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Week 2: Where We Came From and Where We Went, State by State
09-04-2014, 05:39 PM (This post was last modified: 09-04-2014 05:40 PM by Jeff Webb.)
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Week 2: Where We Came From and Where We Went, State by State
Source: New York Times, August 19, 2014.
Where We Came From and Where We Went, State by State

This visualization is a set of interactive time series graphs of migration into and diaspora out of each state in the US from 1900 to 2012. The graphs can be toggled between migration and diaspora using a button in the upper right. The x-axis in each graph is implicitly organized by decade (I say “implicitly” because the time increments are not labeled on the axis but only appear interactively as the cursor is passed over the vertical lines in the graph). The y-axis represents 100% of the state population. The graph itself consists in strands representing the proportion of residents who have come from (or gone to) other states and regions. The strands are labeled clearly in the graph. But they are also color coded by region. So, for example, strands representing migration from/ diaspora into Western states are colored yellow. The key for this color scheme is conveyed in a small map of the US in the lower left of each graph that shows the colors indicating regions: the West, Midwest, Southeast, and Northeast. This legend also serves as a handy way of navigating between states, which are not always listed alphabetically on the webpage.

These graphs present tabular data consisting in items with attributes. The items here would be states and the attributes (though there are different ways of organizing the data) might be date-state combinations with the size of population inflow or outflow (or that remains) in each cell. The values in the cells would ordered (larger and smaller) but quantitative.

In terms of the visualization, cell values are represented by the thickness of a state's strand at a given date. Since some of the values are relatively small, the designers chose to aggregate these across regions. This makes the graph more legible. The percentage composition of a strand (state or region) for a given decade can be obtained by passing the cursor over the graph.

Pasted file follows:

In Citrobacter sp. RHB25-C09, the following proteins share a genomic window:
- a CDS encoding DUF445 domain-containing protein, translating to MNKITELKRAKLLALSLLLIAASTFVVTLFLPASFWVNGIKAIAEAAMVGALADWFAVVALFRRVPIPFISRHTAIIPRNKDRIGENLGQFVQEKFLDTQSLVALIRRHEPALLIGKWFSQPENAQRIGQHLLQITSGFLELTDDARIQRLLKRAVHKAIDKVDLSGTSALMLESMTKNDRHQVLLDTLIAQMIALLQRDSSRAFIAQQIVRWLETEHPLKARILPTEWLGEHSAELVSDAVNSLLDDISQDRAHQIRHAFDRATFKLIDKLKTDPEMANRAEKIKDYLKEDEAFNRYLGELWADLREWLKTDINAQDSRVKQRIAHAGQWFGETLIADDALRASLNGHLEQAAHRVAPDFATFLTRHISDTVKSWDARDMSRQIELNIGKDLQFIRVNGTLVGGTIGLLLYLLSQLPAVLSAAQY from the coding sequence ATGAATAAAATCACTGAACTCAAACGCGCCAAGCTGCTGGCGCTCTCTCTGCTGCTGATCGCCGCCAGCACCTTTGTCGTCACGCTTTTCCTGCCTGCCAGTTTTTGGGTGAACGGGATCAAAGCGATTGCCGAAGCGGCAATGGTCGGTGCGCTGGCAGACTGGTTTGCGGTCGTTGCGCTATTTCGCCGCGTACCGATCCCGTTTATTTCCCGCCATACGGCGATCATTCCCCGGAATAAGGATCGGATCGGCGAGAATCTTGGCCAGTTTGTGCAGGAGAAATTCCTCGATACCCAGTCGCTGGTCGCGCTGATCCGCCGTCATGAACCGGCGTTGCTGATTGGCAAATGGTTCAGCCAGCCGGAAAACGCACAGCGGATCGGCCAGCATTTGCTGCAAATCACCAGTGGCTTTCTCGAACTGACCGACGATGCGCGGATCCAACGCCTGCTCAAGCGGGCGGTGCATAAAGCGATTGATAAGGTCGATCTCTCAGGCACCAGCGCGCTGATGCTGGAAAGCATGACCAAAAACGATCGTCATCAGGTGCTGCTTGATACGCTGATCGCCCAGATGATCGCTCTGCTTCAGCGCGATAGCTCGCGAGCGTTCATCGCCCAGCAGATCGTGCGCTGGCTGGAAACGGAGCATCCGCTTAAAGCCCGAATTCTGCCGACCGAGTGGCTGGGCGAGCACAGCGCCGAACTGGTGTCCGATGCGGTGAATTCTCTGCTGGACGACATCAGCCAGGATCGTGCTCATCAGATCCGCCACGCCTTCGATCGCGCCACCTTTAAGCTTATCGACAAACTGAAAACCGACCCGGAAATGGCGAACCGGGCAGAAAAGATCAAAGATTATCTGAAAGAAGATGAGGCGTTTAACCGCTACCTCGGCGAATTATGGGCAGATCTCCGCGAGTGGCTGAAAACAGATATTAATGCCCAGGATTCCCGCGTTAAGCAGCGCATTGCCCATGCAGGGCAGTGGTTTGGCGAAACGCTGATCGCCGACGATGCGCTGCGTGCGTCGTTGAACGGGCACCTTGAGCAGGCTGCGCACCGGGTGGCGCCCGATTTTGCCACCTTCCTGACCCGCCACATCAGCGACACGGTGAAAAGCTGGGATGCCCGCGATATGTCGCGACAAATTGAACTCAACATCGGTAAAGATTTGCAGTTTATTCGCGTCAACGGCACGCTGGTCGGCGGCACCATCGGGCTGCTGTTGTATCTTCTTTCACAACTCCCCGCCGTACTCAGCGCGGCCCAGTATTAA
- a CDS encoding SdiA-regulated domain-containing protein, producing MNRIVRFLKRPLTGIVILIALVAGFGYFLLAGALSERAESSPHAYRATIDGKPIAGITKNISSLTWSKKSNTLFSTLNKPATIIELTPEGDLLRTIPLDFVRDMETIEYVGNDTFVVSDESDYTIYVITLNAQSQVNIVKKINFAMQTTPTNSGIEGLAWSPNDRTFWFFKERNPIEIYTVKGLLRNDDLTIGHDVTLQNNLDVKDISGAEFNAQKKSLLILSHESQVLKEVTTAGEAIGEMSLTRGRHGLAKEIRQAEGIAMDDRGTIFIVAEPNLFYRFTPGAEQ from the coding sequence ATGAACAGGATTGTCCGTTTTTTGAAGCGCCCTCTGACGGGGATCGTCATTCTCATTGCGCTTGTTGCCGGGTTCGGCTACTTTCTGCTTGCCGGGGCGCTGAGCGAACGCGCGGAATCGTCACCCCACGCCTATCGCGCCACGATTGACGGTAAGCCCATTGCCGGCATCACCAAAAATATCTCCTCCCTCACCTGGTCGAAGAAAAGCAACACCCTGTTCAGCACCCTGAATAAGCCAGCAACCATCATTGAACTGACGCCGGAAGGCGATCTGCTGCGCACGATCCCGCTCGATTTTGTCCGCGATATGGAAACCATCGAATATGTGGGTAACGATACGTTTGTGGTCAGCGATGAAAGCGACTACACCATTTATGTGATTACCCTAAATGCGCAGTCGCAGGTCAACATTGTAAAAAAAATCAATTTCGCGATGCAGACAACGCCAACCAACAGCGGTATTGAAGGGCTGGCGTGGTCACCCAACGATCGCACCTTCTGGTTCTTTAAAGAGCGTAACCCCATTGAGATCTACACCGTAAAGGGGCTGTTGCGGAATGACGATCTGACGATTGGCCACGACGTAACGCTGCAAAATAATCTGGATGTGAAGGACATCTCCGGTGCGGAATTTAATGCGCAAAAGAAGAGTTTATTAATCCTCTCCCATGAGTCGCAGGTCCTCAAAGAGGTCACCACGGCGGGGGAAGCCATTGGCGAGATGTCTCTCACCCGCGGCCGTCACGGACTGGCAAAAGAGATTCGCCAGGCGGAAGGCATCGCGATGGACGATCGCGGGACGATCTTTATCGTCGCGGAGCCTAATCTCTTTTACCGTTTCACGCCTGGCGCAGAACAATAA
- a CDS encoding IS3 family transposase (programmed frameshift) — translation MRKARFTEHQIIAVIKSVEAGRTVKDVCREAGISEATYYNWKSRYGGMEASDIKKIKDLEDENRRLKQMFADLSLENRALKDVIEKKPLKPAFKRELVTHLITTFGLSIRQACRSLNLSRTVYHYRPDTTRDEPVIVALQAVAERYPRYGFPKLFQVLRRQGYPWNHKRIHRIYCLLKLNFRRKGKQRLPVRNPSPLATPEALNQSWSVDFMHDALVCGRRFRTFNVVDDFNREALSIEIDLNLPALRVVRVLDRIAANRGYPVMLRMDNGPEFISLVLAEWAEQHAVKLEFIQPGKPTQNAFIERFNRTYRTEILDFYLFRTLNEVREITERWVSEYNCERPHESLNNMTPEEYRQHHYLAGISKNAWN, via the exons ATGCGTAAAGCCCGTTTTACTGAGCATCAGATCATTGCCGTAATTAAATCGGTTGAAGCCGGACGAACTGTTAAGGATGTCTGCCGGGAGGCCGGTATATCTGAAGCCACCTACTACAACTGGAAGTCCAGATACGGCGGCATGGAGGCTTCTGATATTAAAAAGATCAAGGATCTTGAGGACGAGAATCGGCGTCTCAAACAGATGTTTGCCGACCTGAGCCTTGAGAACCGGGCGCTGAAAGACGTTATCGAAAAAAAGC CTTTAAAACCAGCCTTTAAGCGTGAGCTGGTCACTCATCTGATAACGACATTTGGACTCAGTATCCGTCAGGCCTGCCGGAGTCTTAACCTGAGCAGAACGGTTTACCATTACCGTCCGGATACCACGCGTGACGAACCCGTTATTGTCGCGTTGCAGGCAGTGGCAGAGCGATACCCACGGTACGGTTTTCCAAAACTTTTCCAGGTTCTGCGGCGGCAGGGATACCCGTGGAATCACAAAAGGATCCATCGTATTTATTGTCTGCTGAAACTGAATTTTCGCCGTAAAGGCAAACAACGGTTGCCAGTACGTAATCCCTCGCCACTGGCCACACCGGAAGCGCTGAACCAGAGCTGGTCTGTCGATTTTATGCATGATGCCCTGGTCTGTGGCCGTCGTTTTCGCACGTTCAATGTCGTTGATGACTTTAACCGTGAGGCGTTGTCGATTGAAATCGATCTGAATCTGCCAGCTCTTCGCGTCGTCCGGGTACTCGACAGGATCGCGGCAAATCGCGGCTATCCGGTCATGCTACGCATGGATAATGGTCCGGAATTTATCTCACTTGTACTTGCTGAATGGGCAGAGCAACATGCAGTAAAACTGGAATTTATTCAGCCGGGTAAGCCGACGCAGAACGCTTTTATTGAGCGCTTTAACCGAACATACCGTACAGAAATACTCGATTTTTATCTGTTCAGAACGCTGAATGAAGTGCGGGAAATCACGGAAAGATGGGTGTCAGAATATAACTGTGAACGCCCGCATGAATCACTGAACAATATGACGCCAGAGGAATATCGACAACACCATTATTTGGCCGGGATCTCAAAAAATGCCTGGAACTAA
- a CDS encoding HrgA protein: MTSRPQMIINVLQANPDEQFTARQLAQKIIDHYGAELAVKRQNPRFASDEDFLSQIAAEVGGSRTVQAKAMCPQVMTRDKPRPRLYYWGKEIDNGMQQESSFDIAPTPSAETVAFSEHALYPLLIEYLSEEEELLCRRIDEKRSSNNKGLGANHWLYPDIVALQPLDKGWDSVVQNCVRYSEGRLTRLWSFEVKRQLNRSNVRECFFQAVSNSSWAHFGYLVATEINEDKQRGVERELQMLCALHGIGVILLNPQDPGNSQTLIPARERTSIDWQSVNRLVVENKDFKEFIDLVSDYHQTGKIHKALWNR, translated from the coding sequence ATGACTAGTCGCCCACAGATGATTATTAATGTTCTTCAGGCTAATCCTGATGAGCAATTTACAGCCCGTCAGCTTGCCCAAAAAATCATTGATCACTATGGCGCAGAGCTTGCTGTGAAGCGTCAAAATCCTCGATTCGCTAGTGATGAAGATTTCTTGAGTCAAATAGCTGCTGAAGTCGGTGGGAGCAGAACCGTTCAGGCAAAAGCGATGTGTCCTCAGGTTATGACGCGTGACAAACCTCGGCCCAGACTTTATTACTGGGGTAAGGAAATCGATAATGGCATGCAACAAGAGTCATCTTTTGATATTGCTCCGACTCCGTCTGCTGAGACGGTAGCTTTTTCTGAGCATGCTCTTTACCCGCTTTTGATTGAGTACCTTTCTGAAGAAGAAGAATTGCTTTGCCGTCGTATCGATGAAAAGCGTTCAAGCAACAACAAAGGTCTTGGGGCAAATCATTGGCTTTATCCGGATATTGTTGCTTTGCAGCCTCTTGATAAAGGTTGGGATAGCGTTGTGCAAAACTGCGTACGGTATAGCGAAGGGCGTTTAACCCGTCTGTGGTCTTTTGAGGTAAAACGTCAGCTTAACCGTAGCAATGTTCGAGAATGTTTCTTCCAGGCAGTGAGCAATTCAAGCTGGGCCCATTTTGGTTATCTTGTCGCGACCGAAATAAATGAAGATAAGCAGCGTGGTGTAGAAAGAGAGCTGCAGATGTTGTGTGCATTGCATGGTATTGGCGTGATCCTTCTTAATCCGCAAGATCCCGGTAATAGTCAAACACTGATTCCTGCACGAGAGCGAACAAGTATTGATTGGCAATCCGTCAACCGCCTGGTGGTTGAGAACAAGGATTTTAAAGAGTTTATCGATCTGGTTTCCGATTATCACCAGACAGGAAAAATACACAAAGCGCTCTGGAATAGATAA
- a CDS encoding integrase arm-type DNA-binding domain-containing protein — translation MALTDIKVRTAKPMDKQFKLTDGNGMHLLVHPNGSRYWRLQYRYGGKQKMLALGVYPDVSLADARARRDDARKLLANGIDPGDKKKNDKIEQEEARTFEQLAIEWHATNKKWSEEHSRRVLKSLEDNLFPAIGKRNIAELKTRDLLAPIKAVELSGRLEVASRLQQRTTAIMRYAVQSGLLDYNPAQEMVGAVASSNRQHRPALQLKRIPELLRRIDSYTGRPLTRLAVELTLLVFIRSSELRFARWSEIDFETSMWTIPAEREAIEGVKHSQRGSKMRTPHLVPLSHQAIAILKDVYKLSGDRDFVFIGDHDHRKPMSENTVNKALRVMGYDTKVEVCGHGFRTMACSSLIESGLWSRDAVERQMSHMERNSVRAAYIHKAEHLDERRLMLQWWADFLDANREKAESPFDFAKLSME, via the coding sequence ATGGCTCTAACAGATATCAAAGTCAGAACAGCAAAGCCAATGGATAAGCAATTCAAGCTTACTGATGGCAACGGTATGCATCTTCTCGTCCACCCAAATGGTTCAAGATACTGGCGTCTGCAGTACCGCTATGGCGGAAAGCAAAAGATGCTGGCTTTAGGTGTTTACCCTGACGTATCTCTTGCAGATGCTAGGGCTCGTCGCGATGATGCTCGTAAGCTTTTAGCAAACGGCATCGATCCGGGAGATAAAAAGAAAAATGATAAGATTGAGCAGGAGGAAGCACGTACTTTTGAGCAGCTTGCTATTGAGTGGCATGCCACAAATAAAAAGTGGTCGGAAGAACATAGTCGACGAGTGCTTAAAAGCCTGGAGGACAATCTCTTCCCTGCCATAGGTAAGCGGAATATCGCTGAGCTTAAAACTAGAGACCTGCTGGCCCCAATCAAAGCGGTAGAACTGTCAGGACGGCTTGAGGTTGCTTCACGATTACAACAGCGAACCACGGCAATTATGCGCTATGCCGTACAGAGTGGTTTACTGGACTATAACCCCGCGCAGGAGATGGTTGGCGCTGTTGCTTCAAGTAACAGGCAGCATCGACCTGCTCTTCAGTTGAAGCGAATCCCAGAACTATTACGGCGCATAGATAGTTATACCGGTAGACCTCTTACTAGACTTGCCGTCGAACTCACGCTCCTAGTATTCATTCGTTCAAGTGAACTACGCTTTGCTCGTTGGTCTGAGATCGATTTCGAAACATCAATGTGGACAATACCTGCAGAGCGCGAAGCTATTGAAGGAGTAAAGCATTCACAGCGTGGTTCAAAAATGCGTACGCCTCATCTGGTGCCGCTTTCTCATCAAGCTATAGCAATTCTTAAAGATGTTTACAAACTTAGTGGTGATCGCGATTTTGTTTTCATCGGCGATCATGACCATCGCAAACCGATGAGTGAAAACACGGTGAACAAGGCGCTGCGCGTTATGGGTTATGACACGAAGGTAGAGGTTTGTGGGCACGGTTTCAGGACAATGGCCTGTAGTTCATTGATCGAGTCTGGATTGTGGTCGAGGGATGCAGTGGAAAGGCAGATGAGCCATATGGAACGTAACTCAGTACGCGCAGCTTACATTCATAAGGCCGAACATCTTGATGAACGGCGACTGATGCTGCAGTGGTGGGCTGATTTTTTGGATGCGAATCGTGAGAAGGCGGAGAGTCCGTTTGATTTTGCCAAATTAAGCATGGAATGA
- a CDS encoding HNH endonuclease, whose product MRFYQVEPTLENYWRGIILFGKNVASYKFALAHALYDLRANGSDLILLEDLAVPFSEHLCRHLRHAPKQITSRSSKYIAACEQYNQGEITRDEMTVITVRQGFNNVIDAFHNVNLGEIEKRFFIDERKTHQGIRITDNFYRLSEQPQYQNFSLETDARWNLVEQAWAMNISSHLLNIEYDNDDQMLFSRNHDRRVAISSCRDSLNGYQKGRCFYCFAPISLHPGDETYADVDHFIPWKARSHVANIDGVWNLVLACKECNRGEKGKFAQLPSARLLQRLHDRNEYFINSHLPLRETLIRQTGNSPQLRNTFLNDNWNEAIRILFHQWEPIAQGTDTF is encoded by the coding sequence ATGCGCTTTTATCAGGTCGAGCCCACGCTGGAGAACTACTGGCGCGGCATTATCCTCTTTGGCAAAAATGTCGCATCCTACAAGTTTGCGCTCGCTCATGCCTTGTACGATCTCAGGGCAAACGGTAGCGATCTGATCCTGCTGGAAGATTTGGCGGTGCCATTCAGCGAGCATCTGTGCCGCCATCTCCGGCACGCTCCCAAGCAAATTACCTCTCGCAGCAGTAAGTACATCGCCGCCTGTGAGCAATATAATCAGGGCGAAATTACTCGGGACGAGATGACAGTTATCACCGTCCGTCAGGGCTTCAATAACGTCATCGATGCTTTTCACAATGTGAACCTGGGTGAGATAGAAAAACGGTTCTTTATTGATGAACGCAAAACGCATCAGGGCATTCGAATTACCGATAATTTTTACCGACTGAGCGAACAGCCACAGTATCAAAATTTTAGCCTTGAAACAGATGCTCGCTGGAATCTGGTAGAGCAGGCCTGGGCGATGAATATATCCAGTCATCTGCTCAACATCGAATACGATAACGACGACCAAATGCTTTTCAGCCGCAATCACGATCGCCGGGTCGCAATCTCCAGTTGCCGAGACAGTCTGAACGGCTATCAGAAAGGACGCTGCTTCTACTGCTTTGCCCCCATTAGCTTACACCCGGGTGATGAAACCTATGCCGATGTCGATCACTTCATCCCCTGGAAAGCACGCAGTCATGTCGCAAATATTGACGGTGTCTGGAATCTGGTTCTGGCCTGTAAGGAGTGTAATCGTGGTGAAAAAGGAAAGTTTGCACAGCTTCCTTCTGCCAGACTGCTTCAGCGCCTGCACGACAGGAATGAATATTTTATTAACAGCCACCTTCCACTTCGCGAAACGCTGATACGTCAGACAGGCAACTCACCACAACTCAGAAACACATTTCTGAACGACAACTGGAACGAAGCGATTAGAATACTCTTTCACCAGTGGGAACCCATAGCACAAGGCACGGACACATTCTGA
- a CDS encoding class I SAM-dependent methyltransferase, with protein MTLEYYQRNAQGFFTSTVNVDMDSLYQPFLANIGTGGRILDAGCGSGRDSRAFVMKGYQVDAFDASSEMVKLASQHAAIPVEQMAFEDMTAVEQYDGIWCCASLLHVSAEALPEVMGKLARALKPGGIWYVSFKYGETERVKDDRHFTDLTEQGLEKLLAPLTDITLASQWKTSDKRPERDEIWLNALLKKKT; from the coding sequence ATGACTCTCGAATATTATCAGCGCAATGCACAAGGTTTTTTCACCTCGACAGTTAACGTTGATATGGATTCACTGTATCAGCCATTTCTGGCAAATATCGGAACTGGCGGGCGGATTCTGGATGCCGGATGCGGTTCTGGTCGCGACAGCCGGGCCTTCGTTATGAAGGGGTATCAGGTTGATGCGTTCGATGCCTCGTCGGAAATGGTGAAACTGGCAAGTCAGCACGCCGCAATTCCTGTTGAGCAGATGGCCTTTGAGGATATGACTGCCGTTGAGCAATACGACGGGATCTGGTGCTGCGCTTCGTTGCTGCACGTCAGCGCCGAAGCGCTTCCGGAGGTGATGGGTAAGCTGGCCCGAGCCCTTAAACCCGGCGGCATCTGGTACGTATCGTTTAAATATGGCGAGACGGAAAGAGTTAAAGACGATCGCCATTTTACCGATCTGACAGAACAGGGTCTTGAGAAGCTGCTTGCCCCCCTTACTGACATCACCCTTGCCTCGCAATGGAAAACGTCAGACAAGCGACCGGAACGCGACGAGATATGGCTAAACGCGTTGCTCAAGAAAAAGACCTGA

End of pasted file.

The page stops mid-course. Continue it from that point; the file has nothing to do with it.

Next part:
This is a comprehensive and sophisticated visualization that allows one to quickly discern patterns of migration/diaspora flows by state, and, when scrolling through the graphs, differences in these patterns between states. It is easy to see which states are more regionally insular, with comparatively static populations, and which are more cosmopolitan. Moreover, the interactivity built into these graphs makes them fun, and the pictures themselves are aesthetically interesting, even beautiful. Nevertheless, while I find these graphs impressive, I do have some questions about the design. I cannot discern a substantive reason for the wavy strands. When they cross, why do they cross? The braiding perhaps enhances visual interest, but it seems haphazard. I would have preferred for the crossing to mean something—for example, that strands above represent a higher percentage of state population than strands below, which would entail the strands be organized vertically by thickness at each decade line. Lines would then cross when one state or region overtook another percentage-wise. This would add an additional spatial logic to the organization of the graph. One other small quibble. Some of the labels are inscrutable. In the graphs for migration into Florida and Hawaii there are strands labeled “other states in the other US.” What is the “other US”? If the reference is to US Territories, then that would be a clearer label.

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Week 2: Where We Came From and Where We Went, State by State - Jeff Webb - 09-04-2014 05:39 PM

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